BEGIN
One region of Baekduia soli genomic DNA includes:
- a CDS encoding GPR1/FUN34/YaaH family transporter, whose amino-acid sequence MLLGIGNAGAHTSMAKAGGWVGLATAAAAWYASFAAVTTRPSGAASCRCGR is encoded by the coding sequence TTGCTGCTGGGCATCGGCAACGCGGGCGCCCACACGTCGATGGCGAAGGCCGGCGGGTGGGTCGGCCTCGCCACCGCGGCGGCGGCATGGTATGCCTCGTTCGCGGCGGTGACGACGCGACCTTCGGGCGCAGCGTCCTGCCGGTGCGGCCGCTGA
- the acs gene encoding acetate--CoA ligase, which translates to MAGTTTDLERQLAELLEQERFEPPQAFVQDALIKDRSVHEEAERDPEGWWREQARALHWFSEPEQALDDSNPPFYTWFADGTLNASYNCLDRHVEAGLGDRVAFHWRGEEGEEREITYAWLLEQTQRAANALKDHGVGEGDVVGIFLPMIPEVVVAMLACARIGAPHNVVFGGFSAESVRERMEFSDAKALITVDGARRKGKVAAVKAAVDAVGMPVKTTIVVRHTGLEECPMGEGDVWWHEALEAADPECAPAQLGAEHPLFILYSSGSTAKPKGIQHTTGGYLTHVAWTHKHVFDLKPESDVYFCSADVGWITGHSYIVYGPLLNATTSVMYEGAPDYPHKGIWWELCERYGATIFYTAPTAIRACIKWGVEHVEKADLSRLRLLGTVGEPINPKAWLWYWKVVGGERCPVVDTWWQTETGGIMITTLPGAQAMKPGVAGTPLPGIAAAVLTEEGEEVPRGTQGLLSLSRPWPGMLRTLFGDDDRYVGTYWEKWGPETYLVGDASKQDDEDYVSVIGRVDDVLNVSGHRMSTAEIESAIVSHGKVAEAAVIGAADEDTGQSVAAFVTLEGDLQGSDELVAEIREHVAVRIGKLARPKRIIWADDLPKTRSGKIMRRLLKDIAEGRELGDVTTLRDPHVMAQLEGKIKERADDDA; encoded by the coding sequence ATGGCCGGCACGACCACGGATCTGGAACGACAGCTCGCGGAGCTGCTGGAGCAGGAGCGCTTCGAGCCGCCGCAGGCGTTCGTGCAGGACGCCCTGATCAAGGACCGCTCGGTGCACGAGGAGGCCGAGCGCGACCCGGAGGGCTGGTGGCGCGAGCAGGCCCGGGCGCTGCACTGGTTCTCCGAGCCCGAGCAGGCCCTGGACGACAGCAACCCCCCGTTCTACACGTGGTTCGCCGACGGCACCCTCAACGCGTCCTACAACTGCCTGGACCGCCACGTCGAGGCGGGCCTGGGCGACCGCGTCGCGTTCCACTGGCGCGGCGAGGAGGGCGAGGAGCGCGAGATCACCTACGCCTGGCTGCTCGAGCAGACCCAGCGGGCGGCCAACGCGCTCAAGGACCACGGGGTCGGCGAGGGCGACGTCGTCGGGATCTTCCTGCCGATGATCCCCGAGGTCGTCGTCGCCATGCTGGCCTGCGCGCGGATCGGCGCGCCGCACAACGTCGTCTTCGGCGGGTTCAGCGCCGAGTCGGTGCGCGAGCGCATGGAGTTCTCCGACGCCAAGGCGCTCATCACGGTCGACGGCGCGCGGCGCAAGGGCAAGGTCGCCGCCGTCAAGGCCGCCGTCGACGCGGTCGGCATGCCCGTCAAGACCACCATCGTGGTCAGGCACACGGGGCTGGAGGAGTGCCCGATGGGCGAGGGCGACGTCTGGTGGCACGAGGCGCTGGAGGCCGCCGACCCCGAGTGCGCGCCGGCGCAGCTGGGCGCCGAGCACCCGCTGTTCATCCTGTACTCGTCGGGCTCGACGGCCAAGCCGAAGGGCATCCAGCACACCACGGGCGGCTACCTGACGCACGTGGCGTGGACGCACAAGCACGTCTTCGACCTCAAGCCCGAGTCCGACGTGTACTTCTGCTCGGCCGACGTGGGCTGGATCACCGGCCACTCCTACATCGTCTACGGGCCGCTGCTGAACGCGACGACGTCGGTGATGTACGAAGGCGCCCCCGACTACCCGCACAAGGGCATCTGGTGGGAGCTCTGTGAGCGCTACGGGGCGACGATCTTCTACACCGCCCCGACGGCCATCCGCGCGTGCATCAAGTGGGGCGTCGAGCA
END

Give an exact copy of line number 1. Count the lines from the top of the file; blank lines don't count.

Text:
One region of Baekduia soli genomic DNA includes: